How significant is Google Maps' motorcycle mode to Kenya's transportation system?

The motorcycle (Boda boda) sector in Kenya is a multi-billion dollar one, however, they are plagued by frequent accidents (11% of the total number of road accidents). One of such causes is unfamiliarity with the road, Google Maps' can solve that.

How significant is Google Maps' motorcycle mode to Kenya's transportation system?

Nairobi, KE and Lagos, NG — Google Maps' motorcycle navigation mode launched in Kenya making it the first country in Africa to have that feature enabled.

During the Google for Kenya event on Monday, October 15, Google announced that their motorcycle mode on their Maps' product has now been made available to users in Kenya (targeting the boda boda sector).

The motorcycle feature will have the same maps functionality as the other four-wheeled automobiles which includes; turn-by-turn prompts and voice navigation.

However the catch is that navigation on motorcycle mode uses landmarks not street names for directing users. For instance, assuming it was present in Lagos, Lagosians would hear things like "turn right at National Stadium", as opposed to the street name in Surulere, Lagos. Also, motorcycle mode would show "shortcuts" inaccessible to cars.

But why did Google go to Kenya first in Africa? Or instead what is it about Kenya and the transportation system there that makes it attractive to investors and businesses like Google?

To answer this, we spoke to a Kenyan who also contributed to this reporting.

Boda bodas parked in Kenya 

What is transportation like in Kenya?

Private players dominate Kenyan transport. Matatus (minibuses and buses) and Boda bodas (motorcycles) are used to transport millions of Kenyans on a daily basis.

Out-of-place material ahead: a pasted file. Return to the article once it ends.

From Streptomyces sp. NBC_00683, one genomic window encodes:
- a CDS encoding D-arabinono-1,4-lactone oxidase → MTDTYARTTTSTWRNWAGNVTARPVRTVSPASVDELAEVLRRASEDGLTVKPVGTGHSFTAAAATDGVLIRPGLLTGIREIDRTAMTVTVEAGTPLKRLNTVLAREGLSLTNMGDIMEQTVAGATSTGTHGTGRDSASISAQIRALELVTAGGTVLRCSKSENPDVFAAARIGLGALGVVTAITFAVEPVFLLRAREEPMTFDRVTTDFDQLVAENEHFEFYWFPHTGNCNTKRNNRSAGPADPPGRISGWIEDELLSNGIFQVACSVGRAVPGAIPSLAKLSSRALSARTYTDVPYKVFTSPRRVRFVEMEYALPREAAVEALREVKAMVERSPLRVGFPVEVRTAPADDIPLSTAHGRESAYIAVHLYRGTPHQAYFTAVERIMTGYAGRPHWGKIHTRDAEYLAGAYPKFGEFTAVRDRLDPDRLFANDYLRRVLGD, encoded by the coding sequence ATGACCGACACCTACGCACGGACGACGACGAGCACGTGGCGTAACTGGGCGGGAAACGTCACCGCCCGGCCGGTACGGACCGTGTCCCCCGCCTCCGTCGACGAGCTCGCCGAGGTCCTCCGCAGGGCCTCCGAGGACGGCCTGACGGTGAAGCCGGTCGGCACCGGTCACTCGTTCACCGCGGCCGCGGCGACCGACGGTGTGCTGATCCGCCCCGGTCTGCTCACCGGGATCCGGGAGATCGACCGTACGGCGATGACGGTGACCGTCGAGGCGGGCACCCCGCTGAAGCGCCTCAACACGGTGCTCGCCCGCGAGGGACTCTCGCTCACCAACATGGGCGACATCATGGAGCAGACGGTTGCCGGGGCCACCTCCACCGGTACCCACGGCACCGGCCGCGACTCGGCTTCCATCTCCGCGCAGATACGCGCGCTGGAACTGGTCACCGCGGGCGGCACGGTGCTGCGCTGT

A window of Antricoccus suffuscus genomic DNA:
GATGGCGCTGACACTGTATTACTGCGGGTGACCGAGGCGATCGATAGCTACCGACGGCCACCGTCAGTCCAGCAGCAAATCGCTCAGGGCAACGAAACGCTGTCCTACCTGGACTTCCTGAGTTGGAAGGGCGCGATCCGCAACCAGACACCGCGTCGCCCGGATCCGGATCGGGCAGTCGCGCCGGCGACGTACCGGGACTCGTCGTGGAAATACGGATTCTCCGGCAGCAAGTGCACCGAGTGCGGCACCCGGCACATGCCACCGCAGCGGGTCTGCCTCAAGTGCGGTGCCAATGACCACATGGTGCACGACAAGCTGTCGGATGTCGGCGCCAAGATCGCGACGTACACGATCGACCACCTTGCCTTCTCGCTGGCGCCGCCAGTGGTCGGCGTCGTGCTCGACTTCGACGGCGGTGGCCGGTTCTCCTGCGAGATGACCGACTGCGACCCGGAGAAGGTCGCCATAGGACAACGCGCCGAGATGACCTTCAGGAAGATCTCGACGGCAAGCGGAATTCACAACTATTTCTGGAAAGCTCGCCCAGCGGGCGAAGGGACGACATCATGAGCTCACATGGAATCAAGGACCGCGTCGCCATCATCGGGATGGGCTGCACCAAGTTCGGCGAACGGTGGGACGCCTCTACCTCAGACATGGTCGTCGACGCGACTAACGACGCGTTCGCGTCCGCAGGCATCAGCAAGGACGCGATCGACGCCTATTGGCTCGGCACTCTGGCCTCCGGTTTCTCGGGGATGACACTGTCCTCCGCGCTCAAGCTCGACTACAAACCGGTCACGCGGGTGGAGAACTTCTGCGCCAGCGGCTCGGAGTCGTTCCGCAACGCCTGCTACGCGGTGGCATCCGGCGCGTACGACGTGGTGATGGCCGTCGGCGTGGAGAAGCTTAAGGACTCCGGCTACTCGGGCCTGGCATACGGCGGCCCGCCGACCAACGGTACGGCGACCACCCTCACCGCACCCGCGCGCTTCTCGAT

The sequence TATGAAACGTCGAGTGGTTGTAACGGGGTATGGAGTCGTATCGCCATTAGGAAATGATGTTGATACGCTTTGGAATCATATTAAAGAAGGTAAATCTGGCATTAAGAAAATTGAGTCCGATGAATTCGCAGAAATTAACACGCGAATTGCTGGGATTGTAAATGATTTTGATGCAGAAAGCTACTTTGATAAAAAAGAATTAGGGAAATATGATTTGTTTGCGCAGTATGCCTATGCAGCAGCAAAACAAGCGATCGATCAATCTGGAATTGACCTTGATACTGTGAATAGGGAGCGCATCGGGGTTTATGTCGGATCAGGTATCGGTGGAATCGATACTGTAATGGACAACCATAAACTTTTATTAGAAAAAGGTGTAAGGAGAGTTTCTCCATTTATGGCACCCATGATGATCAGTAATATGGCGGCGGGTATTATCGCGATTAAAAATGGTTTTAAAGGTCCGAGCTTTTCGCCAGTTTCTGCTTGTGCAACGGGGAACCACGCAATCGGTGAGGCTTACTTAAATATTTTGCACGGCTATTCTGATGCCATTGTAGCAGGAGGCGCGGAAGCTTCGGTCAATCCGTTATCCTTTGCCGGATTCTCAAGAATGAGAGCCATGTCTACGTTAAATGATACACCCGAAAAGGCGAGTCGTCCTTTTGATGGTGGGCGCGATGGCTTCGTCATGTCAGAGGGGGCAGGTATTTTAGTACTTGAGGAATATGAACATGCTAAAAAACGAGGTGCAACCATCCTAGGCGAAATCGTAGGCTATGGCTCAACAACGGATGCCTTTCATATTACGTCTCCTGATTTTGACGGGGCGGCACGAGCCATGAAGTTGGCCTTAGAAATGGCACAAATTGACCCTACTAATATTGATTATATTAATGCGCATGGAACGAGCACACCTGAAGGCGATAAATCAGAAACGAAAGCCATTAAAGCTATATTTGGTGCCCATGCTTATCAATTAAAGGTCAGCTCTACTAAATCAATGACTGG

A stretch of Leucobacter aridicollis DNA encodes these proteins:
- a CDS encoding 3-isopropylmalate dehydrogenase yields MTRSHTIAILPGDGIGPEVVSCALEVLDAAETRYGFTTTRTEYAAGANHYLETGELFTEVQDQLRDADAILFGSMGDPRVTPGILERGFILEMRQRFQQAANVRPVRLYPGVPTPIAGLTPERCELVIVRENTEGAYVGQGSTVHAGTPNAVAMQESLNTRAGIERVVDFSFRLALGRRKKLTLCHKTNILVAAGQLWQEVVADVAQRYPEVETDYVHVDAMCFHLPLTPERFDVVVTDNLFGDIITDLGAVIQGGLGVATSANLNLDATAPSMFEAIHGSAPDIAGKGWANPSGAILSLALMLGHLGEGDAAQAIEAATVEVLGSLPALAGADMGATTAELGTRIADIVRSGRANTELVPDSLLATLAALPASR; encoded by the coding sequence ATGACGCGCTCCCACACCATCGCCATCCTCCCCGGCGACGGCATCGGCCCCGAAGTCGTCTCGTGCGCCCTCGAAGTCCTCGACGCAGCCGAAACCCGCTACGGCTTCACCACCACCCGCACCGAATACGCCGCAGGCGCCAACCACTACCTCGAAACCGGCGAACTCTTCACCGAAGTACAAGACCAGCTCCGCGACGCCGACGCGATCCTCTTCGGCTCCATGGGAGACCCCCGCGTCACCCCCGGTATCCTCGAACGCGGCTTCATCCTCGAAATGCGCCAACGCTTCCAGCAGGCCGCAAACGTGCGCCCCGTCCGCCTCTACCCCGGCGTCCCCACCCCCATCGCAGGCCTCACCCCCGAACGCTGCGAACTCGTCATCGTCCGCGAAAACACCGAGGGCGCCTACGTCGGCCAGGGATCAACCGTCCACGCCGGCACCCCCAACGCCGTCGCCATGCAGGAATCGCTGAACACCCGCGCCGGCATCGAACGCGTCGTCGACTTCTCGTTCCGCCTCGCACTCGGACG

Due to urbanisation, Boda bodas have been thriving in the rural areas which are typical for having impassable roads (untarred and rough). Plus there is little human traffic to warrant the need for a bigger locomotive (e.g. buses).

Rapid urbanisation in Kenyan cities combined with a slower road infrastructure development has led to pathetic traffic in Nairobi, the countries capital.

As of June 2018, Nairobi was one of the world's top ten cities with the worst traffic situation. To provide context, the "congested" Lagos state of Nigeria notorious for its critical traffic is not even the list. As a result, boda bodas have stepped up to become the preferred transport means for working class Kenyans in a hurry. However, they tend to be more expensive in the cities, when compared to the matatus.

In 2016, it was estimated that the time (productivity) and fuel expended in traffic in Nairobi could generate Ksh 2 billion ($19 million).

To learn more about Matatus watch this documentary by CNN.

The two-wheel automobile sector is booming in Kenya: Boda Boda

Boda bodas are motorcycle-taxis. The word originates from “border-border” which was a form of transport between Kenya and Uganda (two East-African countries sharing a border) using bicycles. Over time, bicycles have been phased off, and motorbikes have taken over. Enter Boda boda.

The boda boda sector in Kenya is a multi-billion dollar one. The Motorcycle Assemblers Association of Kenya (MAAK) estimated annual revenues of Ksh 219 billion ($2.17 billion) in 2017 which was more significant than Safaricom's – the largest telco in Kenya – earning for the same financial year.

Investing in Boda bodas are more profitable than the Kenyan bus alternative – Matatus. Daily, each boda boda takes home Ksh 1,000 per day, compared to the Ksh 3,500 that 14-seater matatus. Literally speaking, one seat on a matatu is worth Ksh 250 for an entire day, while on a boda boda it's worth Ksh 500. From a Return-on-Investment (RoI) point-of-view, investing in four motorcycles making 1000 per day is more profitable than one bus making 3,500 a day. Four motorcycles cost only Ksh 480,000 while just one 14-seater bus cost Ksh 2,500,000. We could go on and on to analyse the payback period, but from the calculations above it becomes clearer how an investment in a boda boda is more profitable than a matatu.

The Boda boda sector impacts a vast amount of Kenyans daily. There are about ten Kenyans directly reliant on one boda boda for their daily transportation needs. As of 2017, there were at least 600,000 boda bodas operating and 4.8 million people in Kenya making use of it daily.